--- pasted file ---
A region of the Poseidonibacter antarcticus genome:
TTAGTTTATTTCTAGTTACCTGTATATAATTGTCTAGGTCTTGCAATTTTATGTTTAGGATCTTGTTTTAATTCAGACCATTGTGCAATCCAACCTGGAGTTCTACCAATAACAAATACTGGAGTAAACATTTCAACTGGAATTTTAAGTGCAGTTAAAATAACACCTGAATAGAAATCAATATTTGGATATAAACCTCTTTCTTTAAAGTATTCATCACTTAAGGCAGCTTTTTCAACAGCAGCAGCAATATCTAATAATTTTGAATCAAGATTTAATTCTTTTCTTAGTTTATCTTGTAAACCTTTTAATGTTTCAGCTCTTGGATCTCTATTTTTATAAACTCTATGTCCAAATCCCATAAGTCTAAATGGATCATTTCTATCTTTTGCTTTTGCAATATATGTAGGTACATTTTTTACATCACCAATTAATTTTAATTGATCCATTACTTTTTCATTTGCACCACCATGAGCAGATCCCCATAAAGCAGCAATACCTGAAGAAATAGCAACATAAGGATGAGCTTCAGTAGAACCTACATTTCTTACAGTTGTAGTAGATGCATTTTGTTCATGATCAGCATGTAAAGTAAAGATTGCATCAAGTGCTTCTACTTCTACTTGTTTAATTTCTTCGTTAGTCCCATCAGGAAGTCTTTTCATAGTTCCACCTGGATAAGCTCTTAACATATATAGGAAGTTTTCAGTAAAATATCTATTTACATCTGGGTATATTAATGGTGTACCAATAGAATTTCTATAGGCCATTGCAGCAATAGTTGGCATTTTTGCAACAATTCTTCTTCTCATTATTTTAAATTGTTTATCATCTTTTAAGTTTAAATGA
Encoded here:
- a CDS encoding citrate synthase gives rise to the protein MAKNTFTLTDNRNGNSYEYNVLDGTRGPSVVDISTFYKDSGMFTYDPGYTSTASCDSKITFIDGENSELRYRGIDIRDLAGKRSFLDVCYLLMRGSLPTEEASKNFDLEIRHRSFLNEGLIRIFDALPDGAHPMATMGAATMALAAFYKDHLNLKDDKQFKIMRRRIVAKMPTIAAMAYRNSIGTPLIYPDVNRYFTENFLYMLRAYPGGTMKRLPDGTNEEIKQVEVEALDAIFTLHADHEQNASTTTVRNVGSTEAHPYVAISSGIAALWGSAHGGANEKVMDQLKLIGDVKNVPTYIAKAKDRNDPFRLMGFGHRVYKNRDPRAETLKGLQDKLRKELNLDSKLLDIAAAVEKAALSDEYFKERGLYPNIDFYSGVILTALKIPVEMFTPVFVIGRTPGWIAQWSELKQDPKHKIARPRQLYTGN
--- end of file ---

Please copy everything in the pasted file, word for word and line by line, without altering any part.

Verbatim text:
A region of the Poseidonibacter antarcticus genome:
TTAGTTTATTTCTAGTTACCTGTATATAATTGTCTAGGTCTTGCAATTTTATGTTTAGGATCTTGTTTTAATTCAGACCATTGTGCAATCCAACCTGGAGTTCTACCAATAACAAATACTGGAGTAAACATTTCAACTGGAATTTTAAGTGCAGTTAAAATAACACCTGAATAGAAATCAATATTTGGATATAAACCTCTTTCTTTAAAGTATTCATCACTTAAGGCAGCTTTTTCAACAGCAGCAGCAATATCTAATAATTTTGAATCAAGATTTAATTCTTTTCTTAGTTTATCTTGTAAACCTTTTAATGTTTCAGCTCTTGGATCTCTATTTTTATAAACTCTATGTCCAAATCCCATAAGTCTAAATGGATCATTTCTATCTTTTGCTTTTGCAATATATGTAGGTACATTTTTTACATCACCAATTAATTTTAATTGATCCATTACTTTTTCATTTGCACCACCATGAGCAGATCCCCATAAAGCAGCAATACCTGAAGAAATAGCAACATAAGGATGAGCTTCAGTAGAACCTACATTTCTTACAGTTGTAGTAGATGCATTTTGTTCATGATCAGCATGTAAAGTAAAGATTGCATCAAGTGCTTCTACTTCTACTTGTTTAATTTCTTCGTTAGTCCCATCAGGAAGTCTTTTCATAGTTCCACCTGGATAAGCTCTTAACATATATAGGAAGTTTTCAGTAAAATATCTATTTACATCTGGGTATATTAATGGTGTACCAATAGAATTTCTATAGGCCATTGCAGCAATAGTTGGCATTTTTGCAACAATTCTTCTTCTCATTATTTTAAATTGTTTATCATCTTTTAAGTTTAAATGA
Encoded here:
- a CDS encoding citrate synthase gives rise to the protein MAKNTFTLTDNRNGNSYEYNVLDGTRGPSVVDISTFYKDSGMFTYDPGYTSTASCDSKITFIDGENSELRYRGIDIRDLAGKRSFLDVCYLLMRGSLPTEEASKNFDLEIRHRSFLNEGLIRIFDALPDGAHPMATMGAATMALAAFYKDHLNLKDDKQFKIMRRRIVAKMPTIAAMAYRNSIGTPLIYPDVNRYFTENFLYMLRAYPGGTMKRLPDGTNEEIKQVEVEALDAIFTLHADHEQNASTTTVRNVGSTEAHPYVAISSGIAALWGSAHGGANEKVMDQLKLIGDVKNVPTYIAKAKDRNDPFRLMGFGHRVYKNRDPRAETLKGLQDKLRKELNLDSKLLDIAAAVEKAALSDEYFKERGLYPNIDFYSGVILTALKIPVEMFTPVFVIGRTPGWIAQWSELKQDPKHKIARPRQLYTGN